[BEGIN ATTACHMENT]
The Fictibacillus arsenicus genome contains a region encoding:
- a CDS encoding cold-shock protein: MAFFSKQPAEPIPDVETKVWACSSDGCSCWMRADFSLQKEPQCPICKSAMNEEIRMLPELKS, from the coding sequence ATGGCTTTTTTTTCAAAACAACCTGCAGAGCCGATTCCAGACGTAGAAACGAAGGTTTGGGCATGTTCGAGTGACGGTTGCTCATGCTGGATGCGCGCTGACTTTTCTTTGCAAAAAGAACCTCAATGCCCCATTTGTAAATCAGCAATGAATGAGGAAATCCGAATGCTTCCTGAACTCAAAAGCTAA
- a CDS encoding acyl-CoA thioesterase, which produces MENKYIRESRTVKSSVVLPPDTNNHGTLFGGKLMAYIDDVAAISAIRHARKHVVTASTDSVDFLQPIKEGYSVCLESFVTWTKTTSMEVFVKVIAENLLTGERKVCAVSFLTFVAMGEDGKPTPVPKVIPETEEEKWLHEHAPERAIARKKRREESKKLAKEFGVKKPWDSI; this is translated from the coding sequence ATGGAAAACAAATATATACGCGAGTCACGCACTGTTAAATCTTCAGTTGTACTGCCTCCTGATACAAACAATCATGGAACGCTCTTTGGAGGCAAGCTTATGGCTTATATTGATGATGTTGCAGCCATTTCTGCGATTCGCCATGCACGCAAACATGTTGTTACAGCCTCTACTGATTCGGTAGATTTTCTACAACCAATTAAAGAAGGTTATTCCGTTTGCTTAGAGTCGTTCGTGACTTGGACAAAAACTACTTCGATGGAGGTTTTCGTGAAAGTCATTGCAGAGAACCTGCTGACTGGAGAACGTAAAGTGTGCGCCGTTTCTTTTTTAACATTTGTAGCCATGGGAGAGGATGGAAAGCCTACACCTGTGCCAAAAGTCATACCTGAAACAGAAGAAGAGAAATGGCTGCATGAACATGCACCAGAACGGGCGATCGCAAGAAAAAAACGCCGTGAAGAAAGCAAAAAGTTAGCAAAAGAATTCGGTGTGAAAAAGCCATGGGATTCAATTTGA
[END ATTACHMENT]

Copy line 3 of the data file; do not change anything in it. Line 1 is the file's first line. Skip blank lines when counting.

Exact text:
- a CDS encoding acyl-CoA thioesterase, which produces MENKYIRESRTVKSSVVLPPDTNNHGTLFGGKLMAYIDDVAAISAIRHARKHVVTASTDSVDFLQPIKEGYSVCLESFVTWTKTTSMEVFVKVIAENLLTGERKVCAVSFLTFVAMGEDGKPTPVPKVIPETEEEKWLHEHAPERAIARKKRREESKKLAKEFGVKKPWDSI; this is translated from the coding sequence ATGGAAAACAAATATATACGCGAGTCACGCACTGTTAAATCTTCAGTTGTACTGCCTCCTGATACAAACAATCATGGAACGCTCTTTGGAGGCAAGCTTATGGCTTATATTGATGATGTTGCAGCCATTTCTGCGATTCGCCATGCACGCAAACATGTTGTTACAGCCTCTACTGATTCGGTAGATTTTCTACAACCAATTAAAGAAGGTTATTCCGTTTGCTTAGAGTCGTTCGTGACTTGGACAAAAACTACTTCGATGGAGGTTTTCGTGAAAGTCATTGCAGAGAACCTGCTGACTGGAGAACGTAAAGTGTGCGCCGTTTCTTTTTTAACATTTGTAGCCATGGGAGAGGATGGAAAGCCTACACCTGTGCCAAAAGTCATACCTGAAACAGAAGAAGAGAAATGGCTGCATGAACATGCACCAGAACGGGCGATCGCAAGAAAAAAACGCCGTGAAGAAAGCAAAAAGTTAGCAAAAGAATTCGGTGTGAAAAAGCCATGGGATTCAATTTGA